· (DeVries and Walla 2001) and in Bornean

·      Evaluation of research to date on my topic ·      In comparison to understanding of butterflydiversity and richness, a disproportionate amount of knowledge surroundsevenness of Neotropical butterflies relative abundances (Robbins 1997). ·     Such extensive research of Lepidoptera likely stems fromthe evident variability in species richness between temperate and tropicalregions (Scriber 1973; Owen 1971). For examples, butterfly diversity in Europeis 482 species (European red list of butterflies), with diversity on theBritish Isles not surpassing 66 species. Comparatively, Bates (1875) wrote thatover 700 species of Butterfly could be found within an hour’s walk from thetown of Belém, which lies adjacent to the lower amazon region. Studiesconducted by Owen (1971) and Scriber (1973) confirm the legitimateness of thecomparison between temperate and tropical butterfly species richness.·      A rapid Lepidoptera inventory was carried outin 2006 to assess diversity and Lepidoptera wing colour variability. Albeit,diversity was studied at 3 different habitats, none of which were observedduring the expedition. However, this survey did not document diversity inrelation to light density and temperature and did not determine the speciesevenness across habitats.

·      In a study conducted by (Pardonnet 2010)whereby Nymphalidae assemblages were comparatively assessed between openunderstorey and tree fall habitats. Results indicated that out of the 83species captured, 13.4% were restricted to the understorey. Similar resultshave been observed in Ecuador (DeVries and Walla 2001) and in Bornean forests(Hamer et al. 2003).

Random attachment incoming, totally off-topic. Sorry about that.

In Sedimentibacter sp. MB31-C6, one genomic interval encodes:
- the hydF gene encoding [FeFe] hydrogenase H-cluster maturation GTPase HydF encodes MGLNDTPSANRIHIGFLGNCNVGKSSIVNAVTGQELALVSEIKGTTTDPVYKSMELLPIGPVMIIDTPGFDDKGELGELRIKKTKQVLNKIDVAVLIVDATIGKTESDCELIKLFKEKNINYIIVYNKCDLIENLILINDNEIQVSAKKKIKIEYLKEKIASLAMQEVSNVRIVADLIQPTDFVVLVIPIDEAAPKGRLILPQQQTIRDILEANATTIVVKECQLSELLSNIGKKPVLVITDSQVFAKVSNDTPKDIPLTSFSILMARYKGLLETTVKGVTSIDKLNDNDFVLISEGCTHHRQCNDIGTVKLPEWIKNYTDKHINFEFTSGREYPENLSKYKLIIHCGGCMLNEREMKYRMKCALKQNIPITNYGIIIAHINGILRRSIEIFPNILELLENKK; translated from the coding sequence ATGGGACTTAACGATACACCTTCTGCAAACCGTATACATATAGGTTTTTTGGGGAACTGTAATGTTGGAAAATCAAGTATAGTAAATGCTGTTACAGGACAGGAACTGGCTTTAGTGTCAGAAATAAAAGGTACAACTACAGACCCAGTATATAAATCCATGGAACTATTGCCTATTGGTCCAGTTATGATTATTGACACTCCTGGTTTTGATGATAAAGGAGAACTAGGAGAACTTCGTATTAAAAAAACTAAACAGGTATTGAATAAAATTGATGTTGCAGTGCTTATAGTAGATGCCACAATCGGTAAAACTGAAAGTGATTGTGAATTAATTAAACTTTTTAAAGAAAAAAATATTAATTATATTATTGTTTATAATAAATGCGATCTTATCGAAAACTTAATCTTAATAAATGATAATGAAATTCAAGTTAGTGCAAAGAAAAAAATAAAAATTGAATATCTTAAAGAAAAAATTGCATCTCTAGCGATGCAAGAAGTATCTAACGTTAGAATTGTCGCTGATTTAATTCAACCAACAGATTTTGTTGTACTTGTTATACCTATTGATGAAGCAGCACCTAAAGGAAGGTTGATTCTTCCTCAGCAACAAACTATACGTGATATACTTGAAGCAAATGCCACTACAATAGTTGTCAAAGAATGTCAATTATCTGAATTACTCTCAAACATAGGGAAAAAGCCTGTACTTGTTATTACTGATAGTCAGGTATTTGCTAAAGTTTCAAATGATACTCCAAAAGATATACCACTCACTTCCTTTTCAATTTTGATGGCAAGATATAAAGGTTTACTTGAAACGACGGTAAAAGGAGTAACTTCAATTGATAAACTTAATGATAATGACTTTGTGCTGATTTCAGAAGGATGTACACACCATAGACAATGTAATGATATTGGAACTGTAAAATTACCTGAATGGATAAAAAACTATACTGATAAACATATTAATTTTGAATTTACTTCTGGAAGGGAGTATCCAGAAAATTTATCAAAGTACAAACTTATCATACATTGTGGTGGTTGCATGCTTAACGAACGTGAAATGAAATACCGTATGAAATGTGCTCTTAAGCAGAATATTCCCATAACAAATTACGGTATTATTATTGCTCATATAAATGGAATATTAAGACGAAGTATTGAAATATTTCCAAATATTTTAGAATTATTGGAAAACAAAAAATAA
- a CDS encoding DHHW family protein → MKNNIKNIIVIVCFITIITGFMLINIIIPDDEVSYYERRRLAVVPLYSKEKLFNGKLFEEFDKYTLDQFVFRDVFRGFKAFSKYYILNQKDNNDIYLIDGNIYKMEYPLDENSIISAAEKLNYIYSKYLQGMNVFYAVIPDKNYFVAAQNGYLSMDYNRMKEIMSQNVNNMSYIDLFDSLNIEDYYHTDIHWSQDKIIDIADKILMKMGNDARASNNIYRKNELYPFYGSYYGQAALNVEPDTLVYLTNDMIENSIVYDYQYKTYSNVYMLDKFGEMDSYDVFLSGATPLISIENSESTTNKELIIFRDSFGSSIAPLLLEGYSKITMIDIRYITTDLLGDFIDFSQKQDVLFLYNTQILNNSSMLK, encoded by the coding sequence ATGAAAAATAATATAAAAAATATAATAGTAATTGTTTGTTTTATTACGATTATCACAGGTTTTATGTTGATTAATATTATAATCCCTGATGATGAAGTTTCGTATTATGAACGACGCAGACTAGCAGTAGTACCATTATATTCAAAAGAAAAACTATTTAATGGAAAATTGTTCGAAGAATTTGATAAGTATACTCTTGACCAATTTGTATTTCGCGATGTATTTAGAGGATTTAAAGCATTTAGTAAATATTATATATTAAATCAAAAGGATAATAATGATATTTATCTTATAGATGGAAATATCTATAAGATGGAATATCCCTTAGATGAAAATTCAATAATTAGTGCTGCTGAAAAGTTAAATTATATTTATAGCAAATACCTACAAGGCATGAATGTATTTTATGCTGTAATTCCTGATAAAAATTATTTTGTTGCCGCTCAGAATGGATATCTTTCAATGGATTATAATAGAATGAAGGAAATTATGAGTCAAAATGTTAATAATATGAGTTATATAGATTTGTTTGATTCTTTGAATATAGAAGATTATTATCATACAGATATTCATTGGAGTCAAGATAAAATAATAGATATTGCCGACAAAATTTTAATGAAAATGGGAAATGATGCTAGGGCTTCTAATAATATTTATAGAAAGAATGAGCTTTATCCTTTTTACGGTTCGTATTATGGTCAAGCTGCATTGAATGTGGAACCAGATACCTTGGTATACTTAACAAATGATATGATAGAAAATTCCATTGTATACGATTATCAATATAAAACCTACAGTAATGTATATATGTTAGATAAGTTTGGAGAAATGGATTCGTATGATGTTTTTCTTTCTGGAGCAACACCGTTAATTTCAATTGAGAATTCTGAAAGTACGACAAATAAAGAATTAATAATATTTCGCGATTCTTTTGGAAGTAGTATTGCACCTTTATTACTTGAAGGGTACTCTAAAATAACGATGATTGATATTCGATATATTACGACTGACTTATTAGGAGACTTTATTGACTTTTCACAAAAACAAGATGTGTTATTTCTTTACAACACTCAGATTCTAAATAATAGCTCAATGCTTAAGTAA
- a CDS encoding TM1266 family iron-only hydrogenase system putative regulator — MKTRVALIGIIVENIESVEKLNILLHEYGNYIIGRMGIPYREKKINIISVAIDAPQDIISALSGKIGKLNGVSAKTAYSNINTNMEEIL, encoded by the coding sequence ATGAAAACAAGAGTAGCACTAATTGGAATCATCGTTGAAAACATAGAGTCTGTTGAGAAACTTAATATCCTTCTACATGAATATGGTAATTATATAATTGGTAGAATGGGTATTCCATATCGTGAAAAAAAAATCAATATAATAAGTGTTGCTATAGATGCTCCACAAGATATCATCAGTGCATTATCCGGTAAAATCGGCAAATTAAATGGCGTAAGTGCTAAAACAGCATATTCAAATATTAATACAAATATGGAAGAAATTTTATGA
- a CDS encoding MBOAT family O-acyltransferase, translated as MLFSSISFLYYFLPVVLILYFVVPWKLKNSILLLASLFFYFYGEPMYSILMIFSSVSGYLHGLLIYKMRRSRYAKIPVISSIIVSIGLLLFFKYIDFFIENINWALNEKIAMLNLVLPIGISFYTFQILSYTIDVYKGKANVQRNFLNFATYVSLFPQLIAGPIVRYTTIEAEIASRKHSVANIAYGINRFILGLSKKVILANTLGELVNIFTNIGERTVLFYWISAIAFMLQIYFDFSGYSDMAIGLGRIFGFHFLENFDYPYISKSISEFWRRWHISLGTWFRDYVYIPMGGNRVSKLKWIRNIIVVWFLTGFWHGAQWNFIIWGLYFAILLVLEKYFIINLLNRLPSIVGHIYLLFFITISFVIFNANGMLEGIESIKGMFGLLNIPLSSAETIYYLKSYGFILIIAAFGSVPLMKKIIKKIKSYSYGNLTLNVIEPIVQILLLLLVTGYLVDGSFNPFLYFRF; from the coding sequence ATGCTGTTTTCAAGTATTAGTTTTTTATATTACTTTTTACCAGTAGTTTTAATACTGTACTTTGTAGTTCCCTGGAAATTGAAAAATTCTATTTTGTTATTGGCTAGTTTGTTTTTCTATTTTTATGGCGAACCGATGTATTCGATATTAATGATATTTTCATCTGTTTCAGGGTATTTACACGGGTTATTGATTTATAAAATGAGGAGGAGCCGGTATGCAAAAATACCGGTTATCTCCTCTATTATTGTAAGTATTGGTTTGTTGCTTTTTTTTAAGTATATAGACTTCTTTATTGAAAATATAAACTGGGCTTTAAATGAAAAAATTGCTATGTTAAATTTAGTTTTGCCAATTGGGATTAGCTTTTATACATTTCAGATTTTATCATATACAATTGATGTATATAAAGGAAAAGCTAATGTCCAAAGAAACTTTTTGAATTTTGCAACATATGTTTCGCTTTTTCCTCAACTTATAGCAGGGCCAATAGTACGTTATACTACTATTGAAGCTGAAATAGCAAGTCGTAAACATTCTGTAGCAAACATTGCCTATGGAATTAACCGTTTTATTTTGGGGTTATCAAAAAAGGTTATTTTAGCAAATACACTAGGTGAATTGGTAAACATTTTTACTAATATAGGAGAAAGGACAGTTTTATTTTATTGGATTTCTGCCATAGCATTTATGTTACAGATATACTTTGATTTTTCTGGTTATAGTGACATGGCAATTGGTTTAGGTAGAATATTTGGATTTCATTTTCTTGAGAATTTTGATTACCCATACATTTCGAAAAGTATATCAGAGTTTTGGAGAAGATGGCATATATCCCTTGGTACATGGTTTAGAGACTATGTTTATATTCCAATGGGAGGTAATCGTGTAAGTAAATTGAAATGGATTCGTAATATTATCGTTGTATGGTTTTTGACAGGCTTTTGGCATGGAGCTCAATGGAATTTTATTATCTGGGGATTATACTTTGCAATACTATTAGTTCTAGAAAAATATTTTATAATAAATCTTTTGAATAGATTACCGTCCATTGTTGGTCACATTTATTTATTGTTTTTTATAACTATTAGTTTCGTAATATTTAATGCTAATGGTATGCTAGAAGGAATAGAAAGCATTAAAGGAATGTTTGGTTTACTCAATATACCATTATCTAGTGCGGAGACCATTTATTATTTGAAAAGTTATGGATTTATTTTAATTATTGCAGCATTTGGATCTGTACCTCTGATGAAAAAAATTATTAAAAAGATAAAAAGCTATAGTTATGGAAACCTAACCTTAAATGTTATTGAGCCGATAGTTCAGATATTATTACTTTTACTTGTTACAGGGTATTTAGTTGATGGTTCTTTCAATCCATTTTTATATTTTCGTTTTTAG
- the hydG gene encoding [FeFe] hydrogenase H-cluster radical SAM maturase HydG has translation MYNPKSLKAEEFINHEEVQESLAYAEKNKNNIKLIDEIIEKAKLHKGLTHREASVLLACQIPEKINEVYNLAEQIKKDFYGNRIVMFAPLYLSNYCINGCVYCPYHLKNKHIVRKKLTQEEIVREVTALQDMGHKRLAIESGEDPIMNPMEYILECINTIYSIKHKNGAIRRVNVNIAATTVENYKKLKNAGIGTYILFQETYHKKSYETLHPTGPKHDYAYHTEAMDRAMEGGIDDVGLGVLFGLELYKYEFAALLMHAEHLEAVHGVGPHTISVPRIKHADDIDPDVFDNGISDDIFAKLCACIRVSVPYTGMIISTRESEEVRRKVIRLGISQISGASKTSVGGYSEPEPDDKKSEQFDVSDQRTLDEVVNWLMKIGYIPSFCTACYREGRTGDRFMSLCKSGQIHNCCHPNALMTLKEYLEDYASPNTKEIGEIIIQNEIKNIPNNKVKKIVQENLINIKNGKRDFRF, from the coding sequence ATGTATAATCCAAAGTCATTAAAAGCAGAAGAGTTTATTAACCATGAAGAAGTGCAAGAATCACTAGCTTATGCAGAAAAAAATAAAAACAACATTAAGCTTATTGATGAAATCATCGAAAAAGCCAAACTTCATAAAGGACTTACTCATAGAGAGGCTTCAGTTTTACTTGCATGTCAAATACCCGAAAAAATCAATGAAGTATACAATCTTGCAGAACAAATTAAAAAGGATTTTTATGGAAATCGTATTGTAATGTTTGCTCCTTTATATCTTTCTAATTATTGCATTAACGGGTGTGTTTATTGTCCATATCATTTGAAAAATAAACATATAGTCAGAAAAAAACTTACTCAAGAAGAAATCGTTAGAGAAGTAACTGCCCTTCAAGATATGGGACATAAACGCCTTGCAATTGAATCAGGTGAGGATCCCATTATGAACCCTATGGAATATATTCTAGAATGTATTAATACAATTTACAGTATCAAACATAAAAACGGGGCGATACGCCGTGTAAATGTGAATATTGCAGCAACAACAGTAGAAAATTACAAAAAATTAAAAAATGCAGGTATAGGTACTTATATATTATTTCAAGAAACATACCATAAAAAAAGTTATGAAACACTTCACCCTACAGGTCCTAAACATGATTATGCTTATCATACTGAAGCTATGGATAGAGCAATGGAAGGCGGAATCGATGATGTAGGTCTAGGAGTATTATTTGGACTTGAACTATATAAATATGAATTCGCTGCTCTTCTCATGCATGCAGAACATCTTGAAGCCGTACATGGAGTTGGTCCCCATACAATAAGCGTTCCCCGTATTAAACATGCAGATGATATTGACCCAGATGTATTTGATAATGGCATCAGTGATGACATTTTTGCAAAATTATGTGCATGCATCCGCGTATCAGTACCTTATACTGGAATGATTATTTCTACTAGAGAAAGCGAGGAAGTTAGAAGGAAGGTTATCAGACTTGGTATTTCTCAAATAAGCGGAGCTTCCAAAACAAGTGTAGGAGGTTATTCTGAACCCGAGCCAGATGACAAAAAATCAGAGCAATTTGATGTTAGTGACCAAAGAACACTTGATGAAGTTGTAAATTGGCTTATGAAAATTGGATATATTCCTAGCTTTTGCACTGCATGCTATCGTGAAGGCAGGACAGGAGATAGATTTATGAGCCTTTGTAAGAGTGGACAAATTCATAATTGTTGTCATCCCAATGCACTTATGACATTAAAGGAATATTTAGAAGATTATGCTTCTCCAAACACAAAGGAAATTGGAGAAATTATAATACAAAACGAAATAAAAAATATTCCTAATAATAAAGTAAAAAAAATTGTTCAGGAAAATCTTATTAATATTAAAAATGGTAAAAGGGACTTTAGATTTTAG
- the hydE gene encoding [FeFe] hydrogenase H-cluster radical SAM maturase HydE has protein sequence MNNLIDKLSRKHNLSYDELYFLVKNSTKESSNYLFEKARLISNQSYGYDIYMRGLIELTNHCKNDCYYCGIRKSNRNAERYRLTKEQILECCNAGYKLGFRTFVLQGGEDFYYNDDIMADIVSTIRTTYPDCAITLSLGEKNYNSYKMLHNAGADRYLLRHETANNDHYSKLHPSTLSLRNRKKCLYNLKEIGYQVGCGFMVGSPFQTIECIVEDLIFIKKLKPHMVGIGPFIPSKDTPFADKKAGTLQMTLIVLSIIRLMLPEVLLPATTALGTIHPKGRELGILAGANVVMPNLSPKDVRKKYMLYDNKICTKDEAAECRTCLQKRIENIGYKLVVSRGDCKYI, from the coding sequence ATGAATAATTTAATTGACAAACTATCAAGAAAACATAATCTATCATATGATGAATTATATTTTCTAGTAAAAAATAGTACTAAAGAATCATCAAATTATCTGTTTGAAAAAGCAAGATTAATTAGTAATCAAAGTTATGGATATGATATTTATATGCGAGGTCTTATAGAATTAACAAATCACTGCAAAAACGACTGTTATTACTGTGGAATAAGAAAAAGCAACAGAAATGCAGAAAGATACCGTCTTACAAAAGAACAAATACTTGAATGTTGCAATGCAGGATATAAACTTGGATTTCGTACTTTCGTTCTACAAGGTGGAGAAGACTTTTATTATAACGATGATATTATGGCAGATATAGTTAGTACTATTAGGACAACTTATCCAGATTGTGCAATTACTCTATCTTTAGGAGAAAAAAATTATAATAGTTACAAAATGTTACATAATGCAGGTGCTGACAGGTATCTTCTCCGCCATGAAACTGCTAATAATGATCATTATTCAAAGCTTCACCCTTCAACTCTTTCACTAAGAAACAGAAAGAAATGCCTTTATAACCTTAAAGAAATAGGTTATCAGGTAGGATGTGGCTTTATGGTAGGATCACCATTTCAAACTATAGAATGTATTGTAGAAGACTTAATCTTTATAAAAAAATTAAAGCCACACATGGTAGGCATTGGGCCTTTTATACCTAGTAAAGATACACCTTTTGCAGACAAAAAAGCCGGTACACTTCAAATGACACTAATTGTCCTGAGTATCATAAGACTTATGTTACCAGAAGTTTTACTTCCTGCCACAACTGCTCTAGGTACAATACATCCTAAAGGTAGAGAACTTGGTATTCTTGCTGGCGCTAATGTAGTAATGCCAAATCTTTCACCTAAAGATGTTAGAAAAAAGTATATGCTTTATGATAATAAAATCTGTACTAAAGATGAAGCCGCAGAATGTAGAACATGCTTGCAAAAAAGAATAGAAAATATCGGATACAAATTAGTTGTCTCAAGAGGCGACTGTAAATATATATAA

·     Thereis a band of high butterfly diversity from the Peru-Bolivia border up tosouthern Columbia (Robbins 1997). ·     Variation of species richness within tropical regionsrather than between tropical and temperate regions is disproportionately understudied,thus less understood (Robbins 1997). ·     According to Robbins 1997, Madre de Dios, Peru, has aninventory of 1,234 species recorded since 1979 at the Tambota Reserve (5,500ha), Pakitza has 1,300 species recorded (<4,000 ha)·     Butterflies in the genus Melinae (Nymphalidae: Ithomiini)are extensively involved in neotropical mimicry rings, including with'tiger-patterned' Heliconius butterflies, the species is also considered to bethe model in which other species of Lepidoptera mimic (Beccaloni 1997).However, due to the close colour similarities between species and its mimics,coupled with a lack of morphological distinctiveness means there aretaxonomical challenges in describing this species, in that the genus has yet tobe determined (Brown 1977).